Wednesday, 26 March 2008
I like my seeds to be comfortable, the seed equivalent of sitting on a deckchair under a sunshade while sipping a glass of chilled Chablis. Seeds are precious, if they weren’t companies like Monsanto (pauses to puke) would not be interested in them so here is a way to make as sure as you possibly can that they have the sort of start in life that the Good Lord intended.
The photos will give a full picture, but basically I cut a plastic bottle in two with a fine toothed bread knife, drilled 4 holes in the screw cap and inserted lengths of non-plastic string to act as a wick, (see photo). I lined the half the screw cap fits with wet paper and after fitting the screw cap back on I held the strings to one side and filled this lined half with seed compost (see photo.) After this I distributed the strings around the pot and back down to below soil level. I then filled the lower half with water to just below the cap and fitted the two parts together, (see photo.)
Place seeds on or in the growing medium as advised and cover the top with a light sprinkle of sand to discourage fungal disease. Now if you need to go away for a few days or forget to water it doesn’t matter. Don't forget to double left click on the photos for full screen size and to use the browser's back button (arrow) to return to normal. This is especially useful for the second photo from the top.
Posted by Rev. Peter Doodes at 03:39
Wednesday, 12 March 2008
I have always been amazed just how many potatoes it is possible to get from a potato box or barrel or bin or whatever it is called in your part of the world. I know that potatoes are not usually over-expensive but I like organic early potatoes and these are expensive, so this year I have built a potato box and will grow our own. The box is made from old pallets (painted in an environmentally friendly wood treatment we had left over) and measures about 33” square by 24” high. The bottom of the box has duck tape wrapped around it to seal it from the ground, this should show up in one of the photos, and the inside has old black plastic sacks secured by brass thumbtacks on the top edge so covering the top and the inside wood to protect it from moisture and stop the growing medium from drying out, another photo shows this at the half-way stage. I will put a few inches of compost on the bottom, lay a few early chitted seed potatoes on it and cover over them for three or so inches with compost, then as the potatoes shoots grow up I will carry on covering them up until I get near to the top and the box will fill with new potatos. (Can't come soon enough for me!) The system will be frost resistant and I will save some of the first of the crop and store them in the fridge to plant again for a second crop around July time, crafty or what? Incidentally, the compost bin that is next to the potato box was also built from unwanted pallets... Waste not, want not...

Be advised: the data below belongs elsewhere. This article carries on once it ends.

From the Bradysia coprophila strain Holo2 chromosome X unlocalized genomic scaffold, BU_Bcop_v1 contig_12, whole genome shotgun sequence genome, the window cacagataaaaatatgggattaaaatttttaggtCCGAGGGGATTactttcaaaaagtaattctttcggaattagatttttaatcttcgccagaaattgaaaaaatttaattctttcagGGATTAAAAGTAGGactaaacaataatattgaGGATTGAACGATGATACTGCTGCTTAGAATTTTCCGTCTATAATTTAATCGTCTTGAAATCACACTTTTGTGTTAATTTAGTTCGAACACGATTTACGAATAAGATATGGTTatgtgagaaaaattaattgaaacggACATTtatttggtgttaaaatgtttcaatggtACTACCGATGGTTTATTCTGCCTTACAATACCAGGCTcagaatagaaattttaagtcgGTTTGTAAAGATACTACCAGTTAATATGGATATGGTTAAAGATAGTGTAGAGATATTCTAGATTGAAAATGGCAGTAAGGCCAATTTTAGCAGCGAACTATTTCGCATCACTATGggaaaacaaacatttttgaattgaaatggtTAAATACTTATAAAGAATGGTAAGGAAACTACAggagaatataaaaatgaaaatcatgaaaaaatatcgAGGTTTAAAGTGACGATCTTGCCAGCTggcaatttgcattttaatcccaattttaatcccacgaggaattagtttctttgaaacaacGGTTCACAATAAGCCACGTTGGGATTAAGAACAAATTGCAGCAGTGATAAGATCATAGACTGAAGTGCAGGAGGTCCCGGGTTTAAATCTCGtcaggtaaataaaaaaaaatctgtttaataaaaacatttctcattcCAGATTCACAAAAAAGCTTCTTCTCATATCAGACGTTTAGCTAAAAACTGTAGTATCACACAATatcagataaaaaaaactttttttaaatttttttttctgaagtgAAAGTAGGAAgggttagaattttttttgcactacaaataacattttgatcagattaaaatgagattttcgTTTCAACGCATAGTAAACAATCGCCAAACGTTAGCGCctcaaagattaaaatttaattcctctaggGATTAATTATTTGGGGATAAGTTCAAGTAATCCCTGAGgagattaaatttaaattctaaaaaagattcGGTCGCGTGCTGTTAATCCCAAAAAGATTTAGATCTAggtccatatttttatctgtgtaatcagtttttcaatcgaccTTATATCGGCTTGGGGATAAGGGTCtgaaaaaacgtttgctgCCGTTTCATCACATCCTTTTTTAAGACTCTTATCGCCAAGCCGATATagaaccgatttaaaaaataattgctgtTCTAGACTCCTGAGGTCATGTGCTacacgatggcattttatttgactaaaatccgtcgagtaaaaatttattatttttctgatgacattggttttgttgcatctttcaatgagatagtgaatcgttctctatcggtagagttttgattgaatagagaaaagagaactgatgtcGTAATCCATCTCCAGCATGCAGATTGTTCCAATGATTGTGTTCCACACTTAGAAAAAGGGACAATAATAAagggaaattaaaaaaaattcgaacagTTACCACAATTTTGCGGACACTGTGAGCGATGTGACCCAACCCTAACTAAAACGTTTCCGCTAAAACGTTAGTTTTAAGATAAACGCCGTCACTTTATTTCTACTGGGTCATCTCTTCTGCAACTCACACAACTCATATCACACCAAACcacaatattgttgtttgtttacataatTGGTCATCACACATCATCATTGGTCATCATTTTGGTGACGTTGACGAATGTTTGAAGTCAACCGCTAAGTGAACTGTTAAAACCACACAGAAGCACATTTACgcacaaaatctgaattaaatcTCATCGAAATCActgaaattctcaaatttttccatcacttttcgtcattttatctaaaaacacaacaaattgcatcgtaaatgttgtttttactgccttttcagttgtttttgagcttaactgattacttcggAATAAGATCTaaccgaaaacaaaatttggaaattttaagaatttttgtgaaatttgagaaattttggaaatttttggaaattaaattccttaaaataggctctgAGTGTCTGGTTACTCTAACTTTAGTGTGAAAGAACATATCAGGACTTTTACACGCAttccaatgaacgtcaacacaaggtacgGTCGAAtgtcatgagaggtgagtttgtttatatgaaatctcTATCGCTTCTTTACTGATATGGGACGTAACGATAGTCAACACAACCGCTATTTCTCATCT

Posted by Rev. Peter Doodes at 07:27